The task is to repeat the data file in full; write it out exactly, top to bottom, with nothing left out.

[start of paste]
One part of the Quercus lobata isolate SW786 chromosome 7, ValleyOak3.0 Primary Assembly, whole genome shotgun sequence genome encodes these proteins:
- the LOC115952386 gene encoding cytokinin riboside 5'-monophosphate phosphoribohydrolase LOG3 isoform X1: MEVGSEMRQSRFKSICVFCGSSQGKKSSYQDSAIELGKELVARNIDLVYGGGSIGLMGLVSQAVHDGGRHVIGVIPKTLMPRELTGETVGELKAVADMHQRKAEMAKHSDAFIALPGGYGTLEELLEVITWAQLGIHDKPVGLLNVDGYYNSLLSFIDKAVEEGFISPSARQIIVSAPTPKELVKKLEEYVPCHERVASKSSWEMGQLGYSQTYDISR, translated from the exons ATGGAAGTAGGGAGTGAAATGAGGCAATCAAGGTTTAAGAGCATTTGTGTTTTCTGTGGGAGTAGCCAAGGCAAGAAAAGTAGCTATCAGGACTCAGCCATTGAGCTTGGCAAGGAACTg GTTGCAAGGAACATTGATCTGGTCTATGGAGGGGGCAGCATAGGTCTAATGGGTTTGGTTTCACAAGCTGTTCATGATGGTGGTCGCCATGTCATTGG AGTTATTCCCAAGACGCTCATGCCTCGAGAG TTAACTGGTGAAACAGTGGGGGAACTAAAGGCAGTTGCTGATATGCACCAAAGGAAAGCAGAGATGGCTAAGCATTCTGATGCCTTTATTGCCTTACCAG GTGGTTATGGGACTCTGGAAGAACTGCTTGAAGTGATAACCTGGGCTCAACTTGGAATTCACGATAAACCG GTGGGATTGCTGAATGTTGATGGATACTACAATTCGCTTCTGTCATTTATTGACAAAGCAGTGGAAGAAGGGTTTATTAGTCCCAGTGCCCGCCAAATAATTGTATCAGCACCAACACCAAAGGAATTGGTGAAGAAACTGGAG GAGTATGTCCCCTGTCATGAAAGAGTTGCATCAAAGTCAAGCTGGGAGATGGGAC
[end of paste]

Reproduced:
One part of the Quercus lobata isolate SW786 chromosome 7, ValleyOak3.0 Primary Assembly, whole genome shotgun sequence genome encodes these proteins:
- the LOC115952386 gene encoding cytokinin riboside 5'-monophosphate phosphoribohydrolase LOG3 isoform X1: MEVGSEMRQSRFKSICVFCGSSQGKKSSYQDSAIELGKELVARNIDLVYGGGSIGLMGLVSQAVHDGGRHVIGVIPKTLMPRELTGETVGELKAVADMHQRKAEMAKHSDAFIALPGGYGTLEELLEVITWAQLGIHDKPVGLLNVDGYYNSLLSFIDKAVEEGFISPSARQIIVSAPTPKELVKKLEEYVPCHERVASKSSWEMGQLGYSQTYDISR, translated from the exons ATGGAAGTAGGGAGTGAAATGAGGCAATCAAGGTTTAAGAGCATTTGTGTTTTCTGTGGGAGTAGCCAAGGCAAGAAAAGTAGCTATCAGGACTCAGCCATTGAGCTTGGCAAGGAACTg GTTGCAAGGAACATTGATCTGGTCTATGGAGGGGGCAGCATAGGTCTAATGGGTTTGGTTTCACAAGCTGTTCATGATGGTGGTCGCCATGTCATTGG AGTTATTCCCAAGACGCTCATGCCTCGAGAG TTAACTGGTGAAACAGTGGGGGAACTAAAGGCAGTTGCTGATATGCACCAAAGGAAAGCAGAGATGGCTAAGCATTCTGATGCCTTTATTGCCTTACCAG GTGGTTATGGGACTCTGGAAGAACTGCTTGAAGTGATAACCTGGGCTCAACTTGGAATTCACGATAAACCG GTGGGATTGCTGAATGTTGATGGATACTACAATTCGCTTCTGTCATTTATTGACAAAGCAGTGGAAGAAGGGTTTATTAGTCCCAGTGCCCGCCAAATAATTGTATCAGCACCAACACCAAAGGAATTGGTGAAGAAACTGGAG GAGTATGTCCCCTGTCATGAAAGAGTTGCATCAAAGTCAAGCTGGGAGATGGGAC